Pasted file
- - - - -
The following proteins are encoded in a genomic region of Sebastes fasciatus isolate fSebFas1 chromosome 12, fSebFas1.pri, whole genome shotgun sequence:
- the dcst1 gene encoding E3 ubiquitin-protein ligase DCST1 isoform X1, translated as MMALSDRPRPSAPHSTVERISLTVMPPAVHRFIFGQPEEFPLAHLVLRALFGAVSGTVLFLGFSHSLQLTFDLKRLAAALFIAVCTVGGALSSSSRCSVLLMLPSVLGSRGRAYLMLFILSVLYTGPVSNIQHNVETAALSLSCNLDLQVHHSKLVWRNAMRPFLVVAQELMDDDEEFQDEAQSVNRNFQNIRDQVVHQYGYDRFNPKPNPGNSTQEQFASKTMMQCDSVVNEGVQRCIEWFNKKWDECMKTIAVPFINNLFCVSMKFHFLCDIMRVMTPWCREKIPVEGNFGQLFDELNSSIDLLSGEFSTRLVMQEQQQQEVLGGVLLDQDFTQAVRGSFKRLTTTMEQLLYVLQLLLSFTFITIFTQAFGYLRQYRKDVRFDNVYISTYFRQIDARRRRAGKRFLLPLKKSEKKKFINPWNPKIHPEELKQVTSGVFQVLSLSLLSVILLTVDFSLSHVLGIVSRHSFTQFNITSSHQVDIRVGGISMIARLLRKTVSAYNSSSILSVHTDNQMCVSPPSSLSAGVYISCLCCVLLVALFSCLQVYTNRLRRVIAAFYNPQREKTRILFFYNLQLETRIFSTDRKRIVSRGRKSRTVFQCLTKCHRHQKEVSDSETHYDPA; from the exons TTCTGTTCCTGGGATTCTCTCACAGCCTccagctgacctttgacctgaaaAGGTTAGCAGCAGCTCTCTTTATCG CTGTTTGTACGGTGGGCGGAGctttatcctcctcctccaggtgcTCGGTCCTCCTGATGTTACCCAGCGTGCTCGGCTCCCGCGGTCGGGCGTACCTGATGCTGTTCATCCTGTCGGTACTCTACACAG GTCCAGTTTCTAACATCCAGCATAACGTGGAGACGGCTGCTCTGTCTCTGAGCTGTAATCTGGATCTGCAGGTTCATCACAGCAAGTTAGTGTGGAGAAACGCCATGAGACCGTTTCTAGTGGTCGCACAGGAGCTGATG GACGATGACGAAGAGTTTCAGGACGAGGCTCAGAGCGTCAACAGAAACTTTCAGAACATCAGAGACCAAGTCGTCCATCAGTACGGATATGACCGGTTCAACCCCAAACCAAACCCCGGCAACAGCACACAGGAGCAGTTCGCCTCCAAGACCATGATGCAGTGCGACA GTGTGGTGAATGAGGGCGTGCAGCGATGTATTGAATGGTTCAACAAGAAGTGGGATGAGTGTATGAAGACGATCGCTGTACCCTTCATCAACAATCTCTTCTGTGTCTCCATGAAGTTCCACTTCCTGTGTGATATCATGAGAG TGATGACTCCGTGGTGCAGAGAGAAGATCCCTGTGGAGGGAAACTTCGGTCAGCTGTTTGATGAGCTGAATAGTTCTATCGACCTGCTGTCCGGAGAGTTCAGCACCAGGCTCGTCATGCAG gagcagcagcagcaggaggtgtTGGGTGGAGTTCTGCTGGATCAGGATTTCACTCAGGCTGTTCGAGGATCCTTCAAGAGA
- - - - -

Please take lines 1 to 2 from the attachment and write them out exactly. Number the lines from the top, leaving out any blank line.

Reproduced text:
The following proteins are encoded in a genomic region of Sebastes fasciatus isolate fSebFas1 chromosome 12, fSebFas1.pri, whole genome shotgun sequence:
- the dcst1 gene encoding E3 ubiquitin-protein ligase DCST1 isoform X1, translated as MMALSDRPRPSAPHSTVERISLTVMPPAVHRFIFGQPEEFPLAHLVLRALFGAVSGTVLFLGFSHSLQLTFDLKRLAAALFIAVCTVGGALSSSSRCSVLLMLPSVLGSRGRAYLMLFILSVLYTGPVSNIQHNVETAALSLSCNLDLQVHHSKLVWRNAMRPFLVVAQELMDDDEEFQDEAQSVNRNFQNIRDQVVHQYGYDRFNPKPNPGNSTQEQFASKTMMQCDSVVNEGVQRCIEWFNKKWDECMKTIAVPFINNLFCVSMKFHFLCDIMRVMTPWCREKIPVEGNFGQLFDELNSSIDLLSGEFSTRLVMQEQQQQEVLGGVLLDQDFTQAVRGSFKRLTTTMEQLLYVLQLLLSFTFITIFTQAFGYLRQYRKDVRFDNVYISTYFRQIDARRRRAGKRFLLPLKKSEKKKFINPWNPKIHPEELKQVTSGVFQVLSLSLLSVILLTVDFSLSHVLGIVSRHSFTQFNITSSHQVDIRVGGISMIARLLRKTVSAYNSSSILSVHTDNQMCVSPPSSLSAGVYISCLCCVLLVALFSCLQVYTNRLRRVIAAFYNPQREKTRILFFYNLQLETRIFSTDRKRIVSRGRKSRTVFQCLTKCHRHQKEVSDSETHYDPA; from the exons TTCTGTTCCTGGGATTCTCTCACAGCCTccagctgacctttgacctgaaaAGGTTAGCAGCAGCTCTCTTTATCG CTGTTTGTACGGTGGGCGGAGctttatcctcctcctccaggtgcTCGGTCCTCCTGATGTTACCCAGCGTGCTCGGCTCCCGCGGTCGGGCGTACCTGATGCTGTTCATCCTGTCGGTACTCTACACAG GTCCAGTTTCTAACATCCAGCATAACGTGGAGACGGCTGCTCTGTCTCTGAGCTGTAATCTGGATCTGCAGGTTCATCACAGCAAGTTAGTGTGGAGAAACGCCATGAGACCGTTTCTAGTGGTCGCACAGGAGCTGATG GACGATGACGAAGAGTTTCAGGACGAGGCTCAGAGCGTCAACAGAAACTTTCAGAACATCAGAGACCAAGTCGTCCATCAGTACGGATATGACCGGTTCAACCCCAAACCAAACCCCGGCAACAGCACACAGGAGCAGTTCGCCTCCAAGACCATGATGCAGTGCGACA GTGTGGTGAATGAGGGCGTGCAGCGATGTATTGAATGGTTCAACAAGAAGTGGGATGAGTGTATGAAGACGATCGCTGTACCCTTCATCAACAATCTCTTCTGTGTCTCCATGAAGTTCCACTTCCTGTGTGATATCATGAGAG TGATGACTCCGTGGTGCAGAGAGAAGATCCCTGTGGAGGGAAACTTCGGTCAGCTGTTTGATGAGCTGAATAGTTCTATCGACCTGCTGTCCGGAGAGTTCAGCACCAGGCTCGTCATGCAG gagcagcagcagcaggaggtgtTGGGTGGAGTTCTGCTGGATCAGGATTTCACTCAGGCTGTTCGAGGATCCTTCAAGAGA